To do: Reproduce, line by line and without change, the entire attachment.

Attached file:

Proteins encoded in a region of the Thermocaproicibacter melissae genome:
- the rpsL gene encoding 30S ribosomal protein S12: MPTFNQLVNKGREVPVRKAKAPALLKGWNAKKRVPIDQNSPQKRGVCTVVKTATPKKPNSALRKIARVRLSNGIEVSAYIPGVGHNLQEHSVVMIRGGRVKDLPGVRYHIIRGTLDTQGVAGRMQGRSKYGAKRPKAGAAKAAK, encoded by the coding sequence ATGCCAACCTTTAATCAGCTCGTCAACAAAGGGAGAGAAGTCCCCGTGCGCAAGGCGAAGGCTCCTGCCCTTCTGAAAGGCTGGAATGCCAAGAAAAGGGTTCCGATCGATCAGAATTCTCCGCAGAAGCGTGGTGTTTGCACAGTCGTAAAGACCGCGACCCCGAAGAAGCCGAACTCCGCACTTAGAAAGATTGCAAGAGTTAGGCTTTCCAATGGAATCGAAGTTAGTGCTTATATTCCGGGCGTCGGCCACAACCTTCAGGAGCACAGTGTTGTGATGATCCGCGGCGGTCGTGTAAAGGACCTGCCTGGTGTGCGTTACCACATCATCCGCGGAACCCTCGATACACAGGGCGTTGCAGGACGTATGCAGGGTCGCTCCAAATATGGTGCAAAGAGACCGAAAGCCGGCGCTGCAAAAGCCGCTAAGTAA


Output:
Proteins encoded in a region of the Thermocaproicibacter melissae genome:
- the rpsL gene encoding 30S ribosomal protein S12: MPTFNQLVNKGREVPVRKAKAPALLKGWNAKKRVPIDQNSPQKRGVCTVVKTATPKKPNSALRKIARVRLSNGIEVSAYIPGVGHNLQEHSVVMIRGGRVKDLPGVRYHIIRGTLDTQGVAGRMQGRSKYGAKRPKAGAAKAAK, encoded by the coding sequence ATGCCAACCTTTAATCAGCTCGTCAACAAAGGGAGAGAAGTCCCCGTGCGCAAGGCGAAGGCTCCTGCCCTTCTGAAAGGCTGGAATGCCAAGAAAAGGGTTCCGATCGATCAGAATTCTCCGCAGAAGCGTGGTGTTTGCACAGTCGTAAAGACCGCGACCCCGAAGAAGCCGAACTCCGCACTTAGAAAGATTGCAAGAGTTAGGCTTTCCAATGGAATCGAAGTTAGTGCTTATATTCCGGGCGTCGGCCACAACCTTCAGGAGCACAGTGTTGTGATGATCCGCGGCGGTCGTGTAAAGGACCTGCCTGGTGTGCGTTACCACATCATCCGCGGAACCCTCGATACACAGGGCGTTGCAGGACGTATGCAGGGTCGCTCCAAATATGGTGCAAAGAGACCGAAAGCCGGCGCTGCAAAAGCCGCTAAGTAA